Even though appellee only possessed a contingent remainder interest in the funds, it is contending that the trustee has a right to all the funds in the account as property of the estate before the amount owed to DLL is paid. Therefore, appellee is claiming a greater interest in the funds then it possessed prepetition. The bankruptcy estate, however, "succeeds to only such title and rights in the property as the debtor had at the time the petition was filed." In re AGSY, Inc., 120 B.R. 313, 318 (Bankr. S.D.N.Y.1990) (quoting In re N.S. Garrott & Sons, 772 F.2d 462, 467 (8th Cir.1985)). When appellee filed its petition, the bankruptcy *245 estate received a contingent remainder interest that would not vest until all prior claims in the fund were paid and a surplus remained to which it was entitled. See In re Palm Beach Heights Development & Sales Corp., 52 B.R. 181, 183 (Bankr.S.D.Fla.1985) (holding that the debtor's interest in the escrowed funds was not fully matured and therefore the estate would not receive any of the funds until all prior claims had been settled). Therefore, the bankruptcy court erred when it concluded that all funds in the escrow account were property of the estate.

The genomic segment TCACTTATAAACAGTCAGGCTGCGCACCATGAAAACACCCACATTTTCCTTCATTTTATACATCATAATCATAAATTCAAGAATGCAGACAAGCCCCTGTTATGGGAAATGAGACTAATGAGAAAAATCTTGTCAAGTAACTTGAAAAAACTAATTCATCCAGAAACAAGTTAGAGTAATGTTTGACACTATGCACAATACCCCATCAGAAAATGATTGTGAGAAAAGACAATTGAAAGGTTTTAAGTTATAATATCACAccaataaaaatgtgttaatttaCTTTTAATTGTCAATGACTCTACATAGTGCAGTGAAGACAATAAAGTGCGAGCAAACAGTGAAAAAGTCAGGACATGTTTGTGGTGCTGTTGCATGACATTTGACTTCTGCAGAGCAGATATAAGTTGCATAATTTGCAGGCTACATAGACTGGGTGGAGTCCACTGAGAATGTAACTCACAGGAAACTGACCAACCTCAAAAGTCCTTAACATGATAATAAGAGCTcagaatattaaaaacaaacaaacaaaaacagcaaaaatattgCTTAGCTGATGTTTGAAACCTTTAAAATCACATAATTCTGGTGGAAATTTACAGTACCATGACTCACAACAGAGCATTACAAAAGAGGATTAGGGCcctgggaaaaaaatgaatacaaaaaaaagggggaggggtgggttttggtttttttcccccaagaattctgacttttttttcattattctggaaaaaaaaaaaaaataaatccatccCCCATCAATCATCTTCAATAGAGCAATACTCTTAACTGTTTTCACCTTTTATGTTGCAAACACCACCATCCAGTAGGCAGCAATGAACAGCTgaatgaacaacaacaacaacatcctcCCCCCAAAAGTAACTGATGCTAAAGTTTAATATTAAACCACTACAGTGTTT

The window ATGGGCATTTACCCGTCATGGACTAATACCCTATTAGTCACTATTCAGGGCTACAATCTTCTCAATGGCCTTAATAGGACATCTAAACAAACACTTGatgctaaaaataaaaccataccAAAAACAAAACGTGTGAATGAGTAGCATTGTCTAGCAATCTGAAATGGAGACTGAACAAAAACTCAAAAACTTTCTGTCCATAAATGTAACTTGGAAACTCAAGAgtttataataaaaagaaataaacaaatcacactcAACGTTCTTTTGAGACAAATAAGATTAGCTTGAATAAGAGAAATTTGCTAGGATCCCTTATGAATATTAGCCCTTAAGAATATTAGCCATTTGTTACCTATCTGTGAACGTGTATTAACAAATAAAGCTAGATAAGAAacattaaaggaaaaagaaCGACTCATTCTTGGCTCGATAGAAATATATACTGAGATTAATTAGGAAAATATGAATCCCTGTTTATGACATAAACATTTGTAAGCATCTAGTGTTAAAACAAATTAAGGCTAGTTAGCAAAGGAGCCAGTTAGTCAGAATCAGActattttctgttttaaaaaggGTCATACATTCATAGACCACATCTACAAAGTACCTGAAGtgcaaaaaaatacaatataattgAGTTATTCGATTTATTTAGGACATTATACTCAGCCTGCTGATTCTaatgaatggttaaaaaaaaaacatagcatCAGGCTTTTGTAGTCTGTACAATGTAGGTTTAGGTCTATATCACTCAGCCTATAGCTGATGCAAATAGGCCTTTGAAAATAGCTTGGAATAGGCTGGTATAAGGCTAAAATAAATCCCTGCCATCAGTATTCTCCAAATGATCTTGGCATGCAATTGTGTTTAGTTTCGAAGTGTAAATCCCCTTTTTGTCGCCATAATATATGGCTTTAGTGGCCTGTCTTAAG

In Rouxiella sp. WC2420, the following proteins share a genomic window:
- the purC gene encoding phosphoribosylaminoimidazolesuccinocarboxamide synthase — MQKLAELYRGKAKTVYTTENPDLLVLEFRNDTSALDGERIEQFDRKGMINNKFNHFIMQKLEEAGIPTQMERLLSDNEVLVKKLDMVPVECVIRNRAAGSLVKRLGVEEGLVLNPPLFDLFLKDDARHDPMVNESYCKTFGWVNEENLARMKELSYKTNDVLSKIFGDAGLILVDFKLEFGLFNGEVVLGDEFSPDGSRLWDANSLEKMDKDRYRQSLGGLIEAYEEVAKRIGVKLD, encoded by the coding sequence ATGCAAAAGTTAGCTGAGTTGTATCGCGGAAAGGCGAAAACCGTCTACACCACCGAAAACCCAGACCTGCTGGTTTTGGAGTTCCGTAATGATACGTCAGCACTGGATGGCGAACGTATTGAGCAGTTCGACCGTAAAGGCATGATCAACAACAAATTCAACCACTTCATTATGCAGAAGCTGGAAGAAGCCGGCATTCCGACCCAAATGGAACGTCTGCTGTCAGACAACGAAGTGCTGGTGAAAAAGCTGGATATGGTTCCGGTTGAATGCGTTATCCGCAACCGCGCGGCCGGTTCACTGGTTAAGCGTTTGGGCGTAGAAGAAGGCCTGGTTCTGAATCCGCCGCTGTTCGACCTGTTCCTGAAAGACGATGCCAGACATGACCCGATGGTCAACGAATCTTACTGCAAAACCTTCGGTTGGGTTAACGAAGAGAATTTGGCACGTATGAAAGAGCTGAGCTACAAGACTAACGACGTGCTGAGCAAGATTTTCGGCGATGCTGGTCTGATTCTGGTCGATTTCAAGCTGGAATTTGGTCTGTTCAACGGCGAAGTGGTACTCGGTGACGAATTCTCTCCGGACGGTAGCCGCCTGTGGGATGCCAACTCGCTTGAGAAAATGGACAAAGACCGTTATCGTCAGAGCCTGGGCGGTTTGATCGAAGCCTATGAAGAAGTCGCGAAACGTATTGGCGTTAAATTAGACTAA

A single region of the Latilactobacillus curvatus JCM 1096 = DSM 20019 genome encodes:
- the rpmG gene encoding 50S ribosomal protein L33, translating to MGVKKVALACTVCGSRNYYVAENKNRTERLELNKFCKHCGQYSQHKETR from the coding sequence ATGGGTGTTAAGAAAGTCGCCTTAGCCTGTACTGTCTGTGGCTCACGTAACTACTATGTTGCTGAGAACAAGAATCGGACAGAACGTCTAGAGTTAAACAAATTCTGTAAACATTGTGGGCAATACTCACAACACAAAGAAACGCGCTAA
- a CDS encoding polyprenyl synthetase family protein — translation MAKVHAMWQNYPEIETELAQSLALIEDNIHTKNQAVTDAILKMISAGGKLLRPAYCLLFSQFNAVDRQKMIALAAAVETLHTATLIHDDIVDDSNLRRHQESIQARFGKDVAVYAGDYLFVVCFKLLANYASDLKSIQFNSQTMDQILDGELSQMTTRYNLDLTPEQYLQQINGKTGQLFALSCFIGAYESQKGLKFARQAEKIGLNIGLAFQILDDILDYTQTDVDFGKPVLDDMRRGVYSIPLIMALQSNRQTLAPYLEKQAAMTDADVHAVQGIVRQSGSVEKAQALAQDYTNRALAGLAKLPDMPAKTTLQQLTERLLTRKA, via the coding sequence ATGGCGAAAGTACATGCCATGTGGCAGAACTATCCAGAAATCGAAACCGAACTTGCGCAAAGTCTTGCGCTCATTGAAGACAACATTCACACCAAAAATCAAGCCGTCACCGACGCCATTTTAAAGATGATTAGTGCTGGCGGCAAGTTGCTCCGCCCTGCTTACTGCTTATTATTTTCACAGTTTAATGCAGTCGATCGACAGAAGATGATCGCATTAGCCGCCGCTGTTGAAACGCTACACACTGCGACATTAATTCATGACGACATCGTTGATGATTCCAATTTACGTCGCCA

Assuming arguendo that appellee possessed legal title to the funds in the escrow account, the escrow account still would not be property of the estate because the condition precedent to the disbursement of the funds had been satisfied before the filing of the petition. Upon the occurrence of the condition in the escrow agreement, appellee's interest would terminate and the title to the account would be transferred to appellants. See In re Missionary Baptist Foundation of America, 792 F.2d 502, 506 (5th Cir.1986). The condition in the settlement agreement that would trigger the disbursement of the funds was the determination of the amounts due to DLL. (Doc. 20A, Ex. 4 ¶ 26a). The agreement provides that the parties' accountants would decide how much is owed to DLL and if they were unable to agree, the issue would be submitted to non-binding mediation and then binding arbitration. See id. Both parties agreed to this method of calculation. Appellee argues that there was no final determination of the proper amount because there was a motion for rehearing or modification before the Orange County Circuit Court when the bankruptcy petition was filed. However, the agreement does not state that the funds would be disbursed upon a final judgement in state court. While the Circuit Court retained jurisdiction to modify the arbitrator's award, the agreement clearly provides that the funds would be disbursed when the amount due was resolved in arbitration. On May 2, 1996, the arbitrator entered an award of approximately $400,000 in favor of appellants. Therefore, the condition occurred and the funds should have been disbursed to appellants. See In re Arrow Mill Development Corp., 185 B.R. 190, 195 (Bankr.D.N.J.1995) (holding that the decision of the arbitrator extinguished the contingent interest of the debtor and therefore the escrow funds were not property of the estate). Furthermore, the award was affirmed in a final judgment entered by the Circuit Court on August 28, 1996, before appellee filed for bankruptcy.